Early July

During the period June to August most of the available space is taken up with Stock plants and our autumn cut flower crops.

During the course of the next year we will be creating tours around the nursery for different 3 month periods, these will give the viewer an impression of what goes on in a working nursery. Please remember we are not a garden center and as such pay less attention to the window dressing that goes with a garden center, on a real nursery plant pots do blow around and plants do get blown over when it is windy as any grower will testify. So while we endeavour to keep the place tidy things will invariably get missed. Enjoy the tour, but plese be aware it may take time to download all the images due to the sheer size of the nursery.

At first glance the nursery appears quite small certainly the main car park is small but apearances can be deceiving.
The first stop on the tour is what we term the top house (because it is at the highest point on the yard).

 

 At this time of year we are coming to the end of the bedding plant
season and have comenced our end of season sale. Irrigation in this  greenhouse is by automatic overhead sprinklers that work well provided we change the battery periodically..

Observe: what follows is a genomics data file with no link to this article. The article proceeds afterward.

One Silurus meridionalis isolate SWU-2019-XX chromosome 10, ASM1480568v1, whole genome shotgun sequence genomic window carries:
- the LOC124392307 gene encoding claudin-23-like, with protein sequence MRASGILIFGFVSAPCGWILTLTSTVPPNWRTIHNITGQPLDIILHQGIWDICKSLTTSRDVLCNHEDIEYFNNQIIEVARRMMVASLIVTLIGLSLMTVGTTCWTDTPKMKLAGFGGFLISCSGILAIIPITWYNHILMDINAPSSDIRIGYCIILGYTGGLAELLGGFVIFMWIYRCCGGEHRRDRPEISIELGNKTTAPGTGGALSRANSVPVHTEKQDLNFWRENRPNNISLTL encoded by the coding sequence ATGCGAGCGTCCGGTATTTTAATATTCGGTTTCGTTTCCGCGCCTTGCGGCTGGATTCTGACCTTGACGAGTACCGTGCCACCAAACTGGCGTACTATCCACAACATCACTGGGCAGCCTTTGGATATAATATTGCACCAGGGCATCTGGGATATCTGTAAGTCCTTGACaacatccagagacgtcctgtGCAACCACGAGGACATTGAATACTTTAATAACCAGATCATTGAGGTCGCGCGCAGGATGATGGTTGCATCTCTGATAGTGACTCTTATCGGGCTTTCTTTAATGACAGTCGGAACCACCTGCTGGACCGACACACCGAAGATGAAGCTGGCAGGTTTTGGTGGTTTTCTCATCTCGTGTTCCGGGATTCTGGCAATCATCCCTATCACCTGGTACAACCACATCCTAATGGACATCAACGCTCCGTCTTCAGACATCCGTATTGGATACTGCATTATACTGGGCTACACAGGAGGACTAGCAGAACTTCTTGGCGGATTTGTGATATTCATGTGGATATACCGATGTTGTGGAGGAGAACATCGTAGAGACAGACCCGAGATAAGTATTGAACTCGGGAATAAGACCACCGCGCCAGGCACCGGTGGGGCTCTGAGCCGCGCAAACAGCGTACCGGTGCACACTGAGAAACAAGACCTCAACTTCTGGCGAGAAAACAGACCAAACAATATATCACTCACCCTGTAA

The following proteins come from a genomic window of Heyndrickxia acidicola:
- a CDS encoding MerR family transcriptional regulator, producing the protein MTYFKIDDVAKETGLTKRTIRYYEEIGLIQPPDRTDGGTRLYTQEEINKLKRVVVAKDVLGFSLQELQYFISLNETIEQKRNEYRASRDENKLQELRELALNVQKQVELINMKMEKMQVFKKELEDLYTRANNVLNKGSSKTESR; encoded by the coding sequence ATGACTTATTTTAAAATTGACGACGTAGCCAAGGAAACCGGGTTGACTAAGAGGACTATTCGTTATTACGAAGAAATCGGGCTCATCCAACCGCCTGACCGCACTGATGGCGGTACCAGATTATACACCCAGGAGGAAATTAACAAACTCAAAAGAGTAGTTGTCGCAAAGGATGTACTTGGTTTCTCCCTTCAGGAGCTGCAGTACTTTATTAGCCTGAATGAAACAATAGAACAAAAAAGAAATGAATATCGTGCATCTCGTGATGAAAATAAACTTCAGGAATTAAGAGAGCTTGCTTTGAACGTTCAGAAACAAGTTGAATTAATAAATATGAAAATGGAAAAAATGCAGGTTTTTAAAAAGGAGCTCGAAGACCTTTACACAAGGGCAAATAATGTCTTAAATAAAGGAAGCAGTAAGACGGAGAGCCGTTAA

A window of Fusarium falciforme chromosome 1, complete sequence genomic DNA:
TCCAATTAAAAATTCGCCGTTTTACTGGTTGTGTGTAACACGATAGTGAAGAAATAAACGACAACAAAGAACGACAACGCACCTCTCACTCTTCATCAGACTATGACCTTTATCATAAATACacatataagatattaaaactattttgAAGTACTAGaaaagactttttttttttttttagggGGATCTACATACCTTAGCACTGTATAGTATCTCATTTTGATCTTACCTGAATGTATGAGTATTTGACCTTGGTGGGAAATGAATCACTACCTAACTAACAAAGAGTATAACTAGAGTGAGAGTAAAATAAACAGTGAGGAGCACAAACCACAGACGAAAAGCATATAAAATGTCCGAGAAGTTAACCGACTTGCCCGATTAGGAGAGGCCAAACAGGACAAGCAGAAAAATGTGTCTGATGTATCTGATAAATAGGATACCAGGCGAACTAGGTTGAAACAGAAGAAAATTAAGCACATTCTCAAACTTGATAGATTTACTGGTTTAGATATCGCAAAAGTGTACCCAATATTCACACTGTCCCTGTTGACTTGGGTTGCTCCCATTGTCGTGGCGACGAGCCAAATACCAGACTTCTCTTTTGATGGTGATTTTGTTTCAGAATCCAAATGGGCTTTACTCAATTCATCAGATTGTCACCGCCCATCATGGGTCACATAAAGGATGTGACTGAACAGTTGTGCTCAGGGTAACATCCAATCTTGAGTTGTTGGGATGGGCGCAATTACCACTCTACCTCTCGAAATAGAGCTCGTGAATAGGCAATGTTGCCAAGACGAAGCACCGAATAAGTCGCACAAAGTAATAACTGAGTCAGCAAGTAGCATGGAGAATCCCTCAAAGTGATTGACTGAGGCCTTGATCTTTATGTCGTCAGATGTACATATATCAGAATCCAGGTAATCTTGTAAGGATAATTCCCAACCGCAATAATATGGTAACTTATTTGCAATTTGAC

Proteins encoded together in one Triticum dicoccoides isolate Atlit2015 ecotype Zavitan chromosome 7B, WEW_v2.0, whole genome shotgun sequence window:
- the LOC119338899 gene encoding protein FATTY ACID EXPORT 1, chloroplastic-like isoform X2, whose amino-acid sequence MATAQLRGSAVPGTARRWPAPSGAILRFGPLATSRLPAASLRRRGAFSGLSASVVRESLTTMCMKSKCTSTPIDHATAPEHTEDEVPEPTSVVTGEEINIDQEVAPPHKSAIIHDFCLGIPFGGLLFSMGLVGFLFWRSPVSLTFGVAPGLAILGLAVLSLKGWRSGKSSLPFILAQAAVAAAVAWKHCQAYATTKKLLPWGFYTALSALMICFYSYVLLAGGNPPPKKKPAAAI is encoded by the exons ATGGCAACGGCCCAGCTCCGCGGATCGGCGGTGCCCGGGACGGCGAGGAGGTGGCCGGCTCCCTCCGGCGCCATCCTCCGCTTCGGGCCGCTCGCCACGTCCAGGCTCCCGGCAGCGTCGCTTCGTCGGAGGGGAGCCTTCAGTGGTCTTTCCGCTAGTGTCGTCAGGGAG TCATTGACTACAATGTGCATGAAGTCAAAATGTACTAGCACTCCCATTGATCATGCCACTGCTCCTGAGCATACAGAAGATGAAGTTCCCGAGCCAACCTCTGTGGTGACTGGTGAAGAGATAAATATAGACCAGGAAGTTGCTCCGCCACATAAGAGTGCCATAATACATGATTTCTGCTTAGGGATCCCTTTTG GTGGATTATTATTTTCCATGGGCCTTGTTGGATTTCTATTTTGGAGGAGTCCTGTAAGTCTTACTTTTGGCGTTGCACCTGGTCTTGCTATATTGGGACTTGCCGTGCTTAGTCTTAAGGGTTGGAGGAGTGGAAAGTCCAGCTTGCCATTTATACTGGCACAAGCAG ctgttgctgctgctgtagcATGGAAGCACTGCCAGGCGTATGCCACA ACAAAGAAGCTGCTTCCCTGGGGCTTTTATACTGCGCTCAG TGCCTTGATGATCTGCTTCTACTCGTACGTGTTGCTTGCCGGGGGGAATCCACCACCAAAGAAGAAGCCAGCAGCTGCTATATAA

From the top house we progress further down the yard coming past the  sales beds for alpines and specimen plants.

 We then find the door to the pot plant house open. Upon entering it can be  seen there are fuchsias, Hostas, Diascia and al manner of hardy plants  dotted about the benches.  We will shortly be removing these plants to our  outside standing ground  and using this greenhouse for growing on next  years stock plants for baskets and containers.

 We then find the door to the pot plant house open. Upon entering it can be  seen there are fuchsias, Hostas, Diascia and al manner of hardy plants  dotted about the benches.  We will shortly be removing these plants to our  outside standing ground  and using this greenhouse for growing on next  years stock plants for baskets and containers.

 

 

A little further on and our way is blocked, under this shade hall can be seen  some of the many unusual plants and new developments such as this  variegated Helebourus Niger or Christmas Rose.

 

 

 

 

Whats this? a vineyard? This Grape vine is aproximately 6 years old and    presently produces  about 5 cwt of grapes per year 250KG.. somewhere in  excess of 300 bunches.  This greenhouse is also used as a holding area for  new varieties as yet un propagated that  will be introduced into  mainstream production in future years.

 

 

Further on and we can see the Penstemon sales bed on display are  approximately 30 varieties alongside which are the Garden Mums in 12  varieties.

 

 

 

 

To the left are the Azelea mollis and Camelia collections of which there are  ten varieties of each respectively.

 

 

 

 

 

Our next port of call on the tour is the shrub and Perrenial sales beds these  hold on average 100 varieties of each type at any one time.